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The Dangers of the Utah Hate Crime Law

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The proposed Utah Hate Crime Law has passed unanimously in the Senate, and it can have severe repercussions in Utah. The law expands hate crimes to include non-violent offenses, an act that can lead to the rise of protected classes who have more power over others.

Misgendering and Compelled Speech

Salt Lake City and other Utah residents better save for bail money as the recent legislation could land them in jail — even without their knowing it. In Canada, lawmakers passed Bill C-16, which compels Canadians to use the preferred pronouns of transgender people.

Leftist activists already say that misgendering is a form of hate speech, and the Utah Hate Crime Law will only give wings to their political stands. Compelling citizens to use certain words infringes on the freedom of speech, especially when not using those preferred words can lead to penalties levied by the State.

This gives the State and certain protected classes almost fascistic power over other individuals. The rights of these elite class overpower the rights of others. Intersectionality and Identitarian politics have overwhelmed the U.S., and it is alarming that Republicans are passing legislation that can infringe on the rights of their constituents and also promote Leftist agendas.

Stating Facts and Disagreeing

The Left holds certain “facts” to be true — regardless if it was false and denied by the majority of scientists. This is especially true when it comes to the transgender community. Social media giants Facebook and Twitter already have certain protected classes.

Simple statements that we all know to be true such as “men are not women” will get you permanently banned on these platforms. That there are no biological differences between men and women is also one of the doctrines of the intersectional Left — even if the majority of scientists refute this assertion.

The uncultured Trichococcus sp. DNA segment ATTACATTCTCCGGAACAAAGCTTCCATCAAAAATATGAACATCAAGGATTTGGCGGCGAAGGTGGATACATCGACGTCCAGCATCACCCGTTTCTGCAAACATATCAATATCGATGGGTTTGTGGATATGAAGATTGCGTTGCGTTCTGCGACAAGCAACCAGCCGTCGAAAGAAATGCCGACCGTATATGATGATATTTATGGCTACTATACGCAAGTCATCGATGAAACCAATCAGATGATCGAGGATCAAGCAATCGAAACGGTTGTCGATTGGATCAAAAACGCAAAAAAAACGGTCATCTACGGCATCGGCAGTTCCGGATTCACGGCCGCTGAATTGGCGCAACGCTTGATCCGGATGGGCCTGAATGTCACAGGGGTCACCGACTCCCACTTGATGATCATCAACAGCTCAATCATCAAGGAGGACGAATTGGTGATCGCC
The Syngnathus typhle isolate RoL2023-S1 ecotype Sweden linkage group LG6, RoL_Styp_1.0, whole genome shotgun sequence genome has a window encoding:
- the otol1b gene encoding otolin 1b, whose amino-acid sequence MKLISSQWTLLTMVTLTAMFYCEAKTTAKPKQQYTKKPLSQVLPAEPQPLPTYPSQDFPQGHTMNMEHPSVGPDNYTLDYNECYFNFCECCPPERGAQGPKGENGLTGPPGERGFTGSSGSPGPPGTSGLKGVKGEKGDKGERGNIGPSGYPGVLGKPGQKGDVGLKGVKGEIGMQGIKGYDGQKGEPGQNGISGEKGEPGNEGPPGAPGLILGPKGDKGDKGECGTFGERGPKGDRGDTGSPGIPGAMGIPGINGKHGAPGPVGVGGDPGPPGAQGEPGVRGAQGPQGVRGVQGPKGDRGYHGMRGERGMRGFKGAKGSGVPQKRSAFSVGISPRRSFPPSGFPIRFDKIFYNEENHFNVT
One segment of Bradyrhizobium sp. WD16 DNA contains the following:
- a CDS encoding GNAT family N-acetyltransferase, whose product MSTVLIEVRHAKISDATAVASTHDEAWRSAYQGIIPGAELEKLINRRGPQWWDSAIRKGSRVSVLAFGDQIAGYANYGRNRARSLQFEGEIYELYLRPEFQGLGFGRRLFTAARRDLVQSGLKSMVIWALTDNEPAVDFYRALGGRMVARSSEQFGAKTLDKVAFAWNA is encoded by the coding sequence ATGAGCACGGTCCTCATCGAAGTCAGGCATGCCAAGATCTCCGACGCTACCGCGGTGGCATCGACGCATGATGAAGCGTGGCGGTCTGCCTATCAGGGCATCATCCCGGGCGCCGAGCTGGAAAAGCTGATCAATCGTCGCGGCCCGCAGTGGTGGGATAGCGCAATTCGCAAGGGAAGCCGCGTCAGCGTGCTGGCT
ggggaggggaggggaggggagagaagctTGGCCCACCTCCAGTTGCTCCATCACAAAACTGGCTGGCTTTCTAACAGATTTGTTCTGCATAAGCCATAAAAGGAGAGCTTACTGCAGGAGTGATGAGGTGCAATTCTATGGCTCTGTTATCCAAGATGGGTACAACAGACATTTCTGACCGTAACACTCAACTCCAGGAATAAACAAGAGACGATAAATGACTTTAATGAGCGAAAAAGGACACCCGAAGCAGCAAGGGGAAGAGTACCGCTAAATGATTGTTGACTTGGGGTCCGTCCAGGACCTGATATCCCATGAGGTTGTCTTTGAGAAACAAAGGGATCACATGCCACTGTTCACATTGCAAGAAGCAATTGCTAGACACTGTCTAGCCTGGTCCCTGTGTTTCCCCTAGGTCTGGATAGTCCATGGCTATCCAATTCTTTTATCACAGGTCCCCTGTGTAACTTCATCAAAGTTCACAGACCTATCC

When facts and disagreeing are offensive to certain kinds of people, hate laws become about protecting feelings regardless of truth. When one group’s feelings con impede on the rights of others, then the law is broken.

Stunning Cases Around the World

judge, lawyer, and the accused in a courtroomProtected classes whose rights trample over others are usually reserved for authoritarian regimes and dictatorships. However, several western nations have embraced ideologies that border on fascism. In Canada, citizens are compelled to use the preferred words of the protected elite or suffer prosecution from their government.

In the UK, hate speech laws are so tyrannical that expressing opposing views against a protected class or merely joking about them will have policemen knocking on your door. UK citizens can make fun of the Queen, but they can’t make fun of the new elite. In France, President Macron has legislation in the works that seeks to permanently ban anyone convicted of hate speech from all social media sites, effectively silencing them.

Getting jailed for your opinion is a chilling prospect, but the Utah Hate Crime Law can turn this into a reality. Serious conversations and debate will undoubtedly lead to one or both parties being offended. That’s how the world works. To shield certain classes from offense to the detriment of others is something that a free society like the U.S. should never embrace.

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